What is non-diabetic hypoglycemia?
Hypoglycemia is the condition when your blood glucose (sugar) levels are too low. It happens to people with diabetes when they have a mismatch of medicine, food, and/or exercise. Non-diabetic hypoglycemia, a rare condition, is low blood glucose in people who do not have diabetes.
There are two kinds of non-diabetic hypoglycemia:
- Reactive hypoglycemia, which happens within a few hours of eating a meal
- Fasting hypoglycemia, which may be related to a disease
Glucose is the main source of energy for your body and brain. It comes from what we eat and drink. Insulin, a hormone, helps keep blood glucose at normal levels so your body can work properly. Insulin’s job is to help glucose enter your cells where it’s used for energy. If your glucose level is too low, you might not feel well.
What causes non-diabetic hypoglycemia?
The two kinds of non-diabetic hypoglycemia have different causes. Researchers are still studying the causes of reactive hypoglycemia. They know, however, that it comes from having too much insulin in the blood, leading to low blood glucose levels.
Types of nondiabetic hypoglycemia
- Having pre-diabetes or being at risk for diabetes, which can lead to trouble making the right amount of insulin
- Stomach surgery, which can make food pass too quickly into your small intestine
- Rare enzyme deficiencies that make it hard for your body to break down food
- Medicines, such as salicylates (such as aspirin), sulfa drugs (an antibiotic), pentamidine (to treat a serious kind of pneumonia), quinine (to treat malaria)
- Alcohol, especially with binge drinking
- Serious illnesses, such as those affecting the liver, heart, or kidneys
- Low levels of certain hormones, such as cortisol, growth hormone, glucagon, or epinephrine
- Tumors, such as a tumor in the pancreas that makes insulin or a tumor that makes a similar hormone called IGF-II
What are the symptoms of non-diabetic hypoglycemia?
The symptoms include being:
- Confused or nervous
- Syncope (Passing out, losing consciousness)
Some people have trouble speaking and also feel weak.
Talk with your doctor if you have symptoms of hypoglycemia, even if you only have one episode.
How is non-diabetic hypoglycemia diagnosed?
Your doctor can diagnose non-diabetic hypoglycemia by reviewing your symptoms, doing a physical exam, looking at your risk for diabetes, and checking your blood glucose level. Your doctor will also see whether you feel better after you eat or drink to raise your glucose to a normal level.
Checking your blood glucose to see if it is actually low (about 55 mg/dL or less) when you’re having symptoms is an important part of diagnosis. Your doctor will check your blood glucose level and may order other tests. A personal blood glucose meter is not accurate enough for diagnosis.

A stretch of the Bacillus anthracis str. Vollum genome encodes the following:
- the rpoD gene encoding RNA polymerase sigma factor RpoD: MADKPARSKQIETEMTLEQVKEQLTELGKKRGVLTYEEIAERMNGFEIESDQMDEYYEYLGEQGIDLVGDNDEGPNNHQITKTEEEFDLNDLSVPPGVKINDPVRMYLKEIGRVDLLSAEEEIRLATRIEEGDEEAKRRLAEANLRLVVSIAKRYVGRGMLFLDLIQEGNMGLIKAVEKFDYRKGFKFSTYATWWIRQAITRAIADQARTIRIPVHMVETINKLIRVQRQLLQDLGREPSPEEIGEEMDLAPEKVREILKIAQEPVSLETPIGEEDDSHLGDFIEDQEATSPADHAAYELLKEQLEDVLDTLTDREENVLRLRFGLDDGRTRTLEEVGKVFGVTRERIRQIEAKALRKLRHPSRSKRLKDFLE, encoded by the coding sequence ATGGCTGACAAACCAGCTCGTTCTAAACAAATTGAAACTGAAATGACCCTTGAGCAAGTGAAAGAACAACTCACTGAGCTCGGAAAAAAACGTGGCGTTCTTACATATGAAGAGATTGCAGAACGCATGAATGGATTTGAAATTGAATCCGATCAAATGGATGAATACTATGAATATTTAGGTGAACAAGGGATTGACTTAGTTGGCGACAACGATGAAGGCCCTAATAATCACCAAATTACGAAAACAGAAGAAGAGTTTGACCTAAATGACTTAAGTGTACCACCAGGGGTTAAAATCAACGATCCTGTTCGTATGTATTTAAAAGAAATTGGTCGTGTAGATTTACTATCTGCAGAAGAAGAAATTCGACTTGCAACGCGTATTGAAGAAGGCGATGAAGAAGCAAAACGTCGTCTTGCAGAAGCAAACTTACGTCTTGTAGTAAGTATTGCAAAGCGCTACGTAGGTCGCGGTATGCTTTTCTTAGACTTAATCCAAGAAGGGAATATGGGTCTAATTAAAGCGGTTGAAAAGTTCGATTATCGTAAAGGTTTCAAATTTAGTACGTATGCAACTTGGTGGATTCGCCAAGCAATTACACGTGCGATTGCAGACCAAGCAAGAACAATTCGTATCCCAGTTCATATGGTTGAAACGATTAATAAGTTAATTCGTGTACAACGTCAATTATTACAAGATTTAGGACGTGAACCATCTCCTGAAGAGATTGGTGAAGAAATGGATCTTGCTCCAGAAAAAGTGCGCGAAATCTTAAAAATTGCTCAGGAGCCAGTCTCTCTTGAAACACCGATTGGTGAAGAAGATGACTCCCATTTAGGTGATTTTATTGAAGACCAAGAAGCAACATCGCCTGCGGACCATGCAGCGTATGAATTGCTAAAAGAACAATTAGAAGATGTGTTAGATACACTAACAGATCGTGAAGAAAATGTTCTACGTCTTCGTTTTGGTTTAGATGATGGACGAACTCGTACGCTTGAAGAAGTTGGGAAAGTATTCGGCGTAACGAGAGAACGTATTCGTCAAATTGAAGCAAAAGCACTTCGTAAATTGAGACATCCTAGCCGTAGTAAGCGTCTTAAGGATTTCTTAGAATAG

For fasting hypoglycemia, you may have your blood glucose checked every few hours during a fast lasting several days. For reactive hypoglycemia, you might have a test called a mixed-meal tolerance test (MMTT).
For the MMTT, you first have a special drink containing protein, fats, and sugar. The drink raises your blood glucose, causing your body to make more insulin. Then your blood glucose level is checked a number of times over the next five hours.
Both tests check to see if your blood glucose levels drop too low. Your doctor might also check your blood for insulin levels or other substances.
What is the treatment for non-diabetic hypoglycemia?
Treatment depends on the cause of your hypoglycemia. For example, if you have a tumor, you may need surgery. If medicine is causing your hypoglycemia, you need to change medicines.
For immediate treatment of low blood glucose, make sure you eat or drink 15 grams carbohydrate (in form of juice, glucose tablets, or hard candy).
Ask your doctor or dietitian whether you need to change your diet. The following type of diet may help you:
- Eating small meals and snacks throughout the day, eating about every three hours
- Having a variety of foods, including protein (meat and non-meat), fatty foods, and high-fiber foods such as whole-grain bread, fruit, and vegetables
- Limiting high-sugar foods
Some doctors recommend a high-protein, low-carbohydrate diet but this type of diet has not proven to help hypoglycemia.
Questions to ask your doctor
- What is causing my hypoglycemia?
- What are my options for treatment?
- How long will I need treatment?
- How often will I need check-ups and blood tests?
- How long will I have hypoglycemia?
- Should I see an endocrinologist?
- Should I see a registered dietitian?